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Low Entropy big bang , models that explain it

  1. Aug 17, 2012 #1
    As I understand it there are several attmepts to explain the low entropy configuration of the universe at the big bang.
    Is seems to me the choices on the table that Im aware of are a mutliverse as in the Caroll/Chen model . A cyclic universe as in the CCC model or some hybrid of the two as in the Baum/Frmapton model.
    Are there any other explanations to this and if so how do they work?

    Also why does the dense state of the unvierse not work as an explanation? After all I would have thought if the unvierse is so incredibly compressed then the number of allowed configurations should be less, obviously this is not the case , but why not ?
  2. jcsd
  3. Aug 17, 2012 #2


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    I wouldn't say that CCC attempts to explain the low-entropy big bang. Penrose takes the Weyl curvature hypothesis as an assumption. That means assuming the low-entropy big bang, not explaining it. I also don't think CCC is viable at this point. It predicted nonstandard particle physics, which turned out to be incompatible with observation. (The CMB evidence also turned out to be completely bogus.)
  4. Aug 18, 2012 #3


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    Bear in mind that our current universe and the early universe are just two different states of the same system. So if you want to examine the entropy of the situation, you have to consider our current state to be just as relevant a configuration of the system as its early state. The total number of configurations available is not limited by the small size of the early system, because it is possible for such a small system to evolve into a large one like the one we observe.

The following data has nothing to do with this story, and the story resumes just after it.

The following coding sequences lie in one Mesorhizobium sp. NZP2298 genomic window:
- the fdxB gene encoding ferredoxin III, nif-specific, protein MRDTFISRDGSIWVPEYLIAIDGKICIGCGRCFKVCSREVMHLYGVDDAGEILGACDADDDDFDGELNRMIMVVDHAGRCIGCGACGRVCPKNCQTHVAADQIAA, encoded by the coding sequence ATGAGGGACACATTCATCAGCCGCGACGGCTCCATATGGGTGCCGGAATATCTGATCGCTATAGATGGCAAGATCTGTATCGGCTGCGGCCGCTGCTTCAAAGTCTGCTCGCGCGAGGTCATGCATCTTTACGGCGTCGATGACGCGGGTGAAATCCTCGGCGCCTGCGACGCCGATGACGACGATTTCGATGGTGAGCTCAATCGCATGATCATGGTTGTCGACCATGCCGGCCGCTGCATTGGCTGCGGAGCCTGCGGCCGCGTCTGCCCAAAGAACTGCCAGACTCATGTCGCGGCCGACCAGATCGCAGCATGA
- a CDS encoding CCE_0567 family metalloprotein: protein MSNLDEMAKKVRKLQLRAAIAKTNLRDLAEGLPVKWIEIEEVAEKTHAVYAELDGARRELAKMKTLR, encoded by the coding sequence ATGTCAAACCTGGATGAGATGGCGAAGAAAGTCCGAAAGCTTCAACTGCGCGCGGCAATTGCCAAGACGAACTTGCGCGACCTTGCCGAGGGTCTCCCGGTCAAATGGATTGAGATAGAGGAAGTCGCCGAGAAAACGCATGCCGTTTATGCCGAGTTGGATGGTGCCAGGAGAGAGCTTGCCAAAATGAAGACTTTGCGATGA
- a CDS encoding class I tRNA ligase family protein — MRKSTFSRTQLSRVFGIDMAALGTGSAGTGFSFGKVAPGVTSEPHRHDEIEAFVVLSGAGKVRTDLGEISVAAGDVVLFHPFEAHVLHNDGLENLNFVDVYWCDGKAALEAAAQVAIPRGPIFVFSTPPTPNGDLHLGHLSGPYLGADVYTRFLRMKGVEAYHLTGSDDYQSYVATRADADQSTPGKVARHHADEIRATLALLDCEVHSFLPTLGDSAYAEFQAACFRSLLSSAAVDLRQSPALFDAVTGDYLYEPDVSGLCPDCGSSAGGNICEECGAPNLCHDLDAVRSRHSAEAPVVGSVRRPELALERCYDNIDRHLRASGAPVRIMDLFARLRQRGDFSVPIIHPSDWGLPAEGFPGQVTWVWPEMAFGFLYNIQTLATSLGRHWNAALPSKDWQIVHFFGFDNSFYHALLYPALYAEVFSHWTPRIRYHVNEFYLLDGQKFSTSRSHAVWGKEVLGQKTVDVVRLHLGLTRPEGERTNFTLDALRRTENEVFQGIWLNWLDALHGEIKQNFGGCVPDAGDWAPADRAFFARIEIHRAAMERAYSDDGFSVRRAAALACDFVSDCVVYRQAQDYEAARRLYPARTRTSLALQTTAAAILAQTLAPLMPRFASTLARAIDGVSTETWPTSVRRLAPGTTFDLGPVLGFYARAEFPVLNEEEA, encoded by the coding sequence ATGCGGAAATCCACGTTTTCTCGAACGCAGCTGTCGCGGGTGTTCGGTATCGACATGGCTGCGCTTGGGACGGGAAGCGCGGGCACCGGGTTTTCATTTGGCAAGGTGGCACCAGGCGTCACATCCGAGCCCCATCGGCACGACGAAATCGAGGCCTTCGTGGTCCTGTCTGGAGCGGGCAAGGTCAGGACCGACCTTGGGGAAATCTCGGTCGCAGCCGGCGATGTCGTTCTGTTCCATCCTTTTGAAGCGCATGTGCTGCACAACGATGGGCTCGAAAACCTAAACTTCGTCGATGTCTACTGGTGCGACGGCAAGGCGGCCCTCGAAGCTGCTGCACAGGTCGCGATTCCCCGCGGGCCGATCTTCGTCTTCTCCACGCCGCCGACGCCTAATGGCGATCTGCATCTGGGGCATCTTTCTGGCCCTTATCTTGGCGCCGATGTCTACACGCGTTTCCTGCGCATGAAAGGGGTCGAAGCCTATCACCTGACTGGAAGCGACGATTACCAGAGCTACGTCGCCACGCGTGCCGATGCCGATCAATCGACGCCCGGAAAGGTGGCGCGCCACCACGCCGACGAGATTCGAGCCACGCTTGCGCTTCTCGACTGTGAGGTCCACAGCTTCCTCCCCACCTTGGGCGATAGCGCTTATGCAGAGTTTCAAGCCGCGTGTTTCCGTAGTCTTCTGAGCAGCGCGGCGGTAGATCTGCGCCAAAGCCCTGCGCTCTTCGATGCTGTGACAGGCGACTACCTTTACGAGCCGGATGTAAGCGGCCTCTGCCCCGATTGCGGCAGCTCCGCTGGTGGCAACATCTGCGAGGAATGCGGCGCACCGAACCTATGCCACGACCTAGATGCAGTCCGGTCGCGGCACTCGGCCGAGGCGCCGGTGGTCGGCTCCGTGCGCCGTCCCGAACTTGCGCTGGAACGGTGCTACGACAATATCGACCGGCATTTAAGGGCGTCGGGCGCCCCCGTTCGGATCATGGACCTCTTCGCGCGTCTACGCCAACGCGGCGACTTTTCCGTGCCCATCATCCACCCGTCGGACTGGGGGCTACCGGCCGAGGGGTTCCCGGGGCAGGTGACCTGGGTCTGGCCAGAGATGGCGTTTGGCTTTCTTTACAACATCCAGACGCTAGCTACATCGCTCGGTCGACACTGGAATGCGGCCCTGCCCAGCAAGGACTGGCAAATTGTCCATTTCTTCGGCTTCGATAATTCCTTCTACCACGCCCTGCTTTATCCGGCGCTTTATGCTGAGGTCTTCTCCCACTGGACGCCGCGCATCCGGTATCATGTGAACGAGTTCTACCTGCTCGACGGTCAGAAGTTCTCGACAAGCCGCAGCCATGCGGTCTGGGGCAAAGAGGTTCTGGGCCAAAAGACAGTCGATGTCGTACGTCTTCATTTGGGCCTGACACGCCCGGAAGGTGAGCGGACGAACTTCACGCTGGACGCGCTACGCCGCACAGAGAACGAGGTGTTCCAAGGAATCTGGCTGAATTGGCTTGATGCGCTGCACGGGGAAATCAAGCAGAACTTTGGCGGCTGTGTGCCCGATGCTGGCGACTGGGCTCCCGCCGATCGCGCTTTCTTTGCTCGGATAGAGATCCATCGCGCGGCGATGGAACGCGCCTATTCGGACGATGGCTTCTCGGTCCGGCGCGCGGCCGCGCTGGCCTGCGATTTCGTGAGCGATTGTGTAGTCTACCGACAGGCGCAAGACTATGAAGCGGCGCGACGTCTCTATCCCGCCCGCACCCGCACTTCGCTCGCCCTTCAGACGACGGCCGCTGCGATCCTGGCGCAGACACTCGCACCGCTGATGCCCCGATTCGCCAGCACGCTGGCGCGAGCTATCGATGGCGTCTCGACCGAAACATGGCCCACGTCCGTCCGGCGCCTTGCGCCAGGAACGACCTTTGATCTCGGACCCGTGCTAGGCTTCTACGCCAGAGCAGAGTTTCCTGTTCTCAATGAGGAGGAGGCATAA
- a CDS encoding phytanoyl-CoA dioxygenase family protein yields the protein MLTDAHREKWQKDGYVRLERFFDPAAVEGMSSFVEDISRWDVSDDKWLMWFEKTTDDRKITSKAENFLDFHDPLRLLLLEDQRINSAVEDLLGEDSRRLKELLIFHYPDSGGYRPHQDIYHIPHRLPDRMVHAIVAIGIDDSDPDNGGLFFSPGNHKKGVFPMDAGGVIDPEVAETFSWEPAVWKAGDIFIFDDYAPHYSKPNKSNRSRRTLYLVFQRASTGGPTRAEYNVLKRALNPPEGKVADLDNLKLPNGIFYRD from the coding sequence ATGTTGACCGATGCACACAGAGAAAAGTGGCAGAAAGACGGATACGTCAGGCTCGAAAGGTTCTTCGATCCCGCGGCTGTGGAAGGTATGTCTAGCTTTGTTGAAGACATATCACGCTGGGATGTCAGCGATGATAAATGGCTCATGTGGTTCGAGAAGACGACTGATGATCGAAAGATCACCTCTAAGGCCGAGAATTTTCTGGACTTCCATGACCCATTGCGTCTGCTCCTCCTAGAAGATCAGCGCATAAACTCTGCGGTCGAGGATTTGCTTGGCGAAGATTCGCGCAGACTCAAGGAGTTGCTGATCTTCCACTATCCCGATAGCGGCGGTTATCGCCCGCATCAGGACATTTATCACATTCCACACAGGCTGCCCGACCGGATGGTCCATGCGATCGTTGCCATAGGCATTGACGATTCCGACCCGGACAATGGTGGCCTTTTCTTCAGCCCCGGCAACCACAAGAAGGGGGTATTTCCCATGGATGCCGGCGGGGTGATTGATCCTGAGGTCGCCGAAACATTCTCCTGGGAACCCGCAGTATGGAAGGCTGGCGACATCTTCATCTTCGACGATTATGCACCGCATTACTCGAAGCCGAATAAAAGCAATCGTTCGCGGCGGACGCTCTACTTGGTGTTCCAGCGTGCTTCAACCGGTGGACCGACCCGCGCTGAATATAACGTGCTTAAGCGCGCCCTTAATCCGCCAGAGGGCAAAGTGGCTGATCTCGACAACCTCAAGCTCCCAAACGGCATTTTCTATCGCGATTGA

However, it naively seems like the small size of the early universe must have something to do with the answer, whatever that answer happens to be. Carol and Chen proposed an explanation where a small piece of a large universe which has high entropy but very low entropy density could start off a new universe: it isn't a huge drop in entropy because of the low entropy density of the "parent" universe.
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